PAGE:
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Intro: This article was one of the first to investigate nonword repetition as dynamic assessment. It also highlighted its importance as a less biased measure of language impairment for individuals from culturally and linguistically diverse backgrounds.
Background: This article was one of the first to investigate nonword repetition as dynamic assessment. It also highlighted its importance as a less biased measure of language impairment for individuals from culturally and linguistically diverse backgrounds.
Hypothesis: The authors hypothesized that nonword repetition might better predict enrollment in language intervention than a knowledge-dependent measure of spoken language skill on which performance could be influenced by factors such as language background, experiential history, and vocabulary knowledge. Further, they predicted that the nonword repetition task would yield more informative likelihood ratios than a knowledge dependent language test.
Methodology and Participants: Study 1 included a group of 20 language impaired (LI) and 20 language normal (LN) English speaking children between the ages of 6;0 and 9;9 years from an urban area. Children were identified as LI if they were receiving SLP intervention at the time of the study. The authors of the study did not use standardized language tests to identify LI children in order to avoid biases inherent in those tests. Each child was asked to repeat, one by one, a set of 16 phonemically balanced nonwords between 1 and 4 syllables, totaling 96 different phonemes. Percentage of phonemes correct (PPC) was calculated for each syllable set (i.e., all 3 syllable nonwords) and as a total for all nonwords presented. Study 2 investigated the nonword repetition task’s effectiveness in distinguishing LI versus LN children. It included the 40 children from the previous study plus 45 other LI (also identified due to receiving SLP intervention) and LN children.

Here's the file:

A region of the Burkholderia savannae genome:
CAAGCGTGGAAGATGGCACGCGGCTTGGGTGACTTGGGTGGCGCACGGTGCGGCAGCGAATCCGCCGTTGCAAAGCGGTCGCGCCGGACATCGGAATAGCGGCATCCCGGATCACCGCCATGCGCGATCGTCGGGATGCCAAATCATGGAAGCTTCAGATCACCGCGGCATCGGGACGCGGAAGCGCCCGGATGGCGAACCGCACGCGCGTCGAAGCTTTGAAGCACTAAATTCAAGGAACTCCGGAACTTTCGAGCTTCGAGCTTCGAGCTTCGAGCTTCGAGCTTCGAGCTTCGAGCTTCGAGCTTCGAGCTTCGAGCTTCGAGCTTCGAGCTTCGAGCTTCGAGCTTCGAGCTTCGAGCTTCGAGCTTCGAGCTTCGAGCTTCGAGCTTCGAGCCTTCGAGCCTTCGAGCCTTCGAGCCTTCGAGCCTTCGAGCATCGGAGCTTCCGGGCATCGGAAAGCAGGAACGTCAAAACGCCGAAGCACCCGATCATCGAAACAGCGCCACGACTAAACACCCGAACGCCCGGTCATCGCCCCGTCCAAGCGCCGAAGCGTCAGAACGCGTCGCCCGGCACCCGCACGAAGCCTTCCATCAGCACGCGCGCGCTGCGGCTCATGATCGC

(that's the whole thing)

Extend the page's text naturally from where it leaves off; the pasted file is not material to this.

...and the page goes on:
Conclusion: Study 1 revealed statistically significant differences between the LI and LN in the 3 syllable set, 4 syllable set, and total PPC. Analysis of Study 2 revealed that identifying a child as LI based on a total percent of phonemes correct (TOTPPC) of 70% or less produced a positive likelihood ratio of 25.15. Conversely, identifying a child as LN with a TOTPPC of 80% or higher produced a negative likelihood ratio of .03. These numbers exceed the minimum diagnostic accuracy required to demonstrate reasonable sensitivity and specificity. Acceptable positive likelihood ratios should be at least 10.00 and acceptable negative likelihood ratios should be no more than .10.
Relevance to the Field: This article provided evidence that children with language impairments perform significantly worse than their non-impaired peers on measures of nonword repetition, and that such tasks accurately distinguish between children with and without language impairments. Nonword repetition tasks require skills necessary for language learning, including auditory processing, working memory, and organization of articulatory output. Unlike currently used standardized language tests, nonword repetition tasks are unbiased by socioeconomic status and parent education level as they do not test previous linguistic knowledge and skills. It would thus be appropriate to administer nonword repetition tasks during language assessments to assist in accurately identifying children as LI or LN.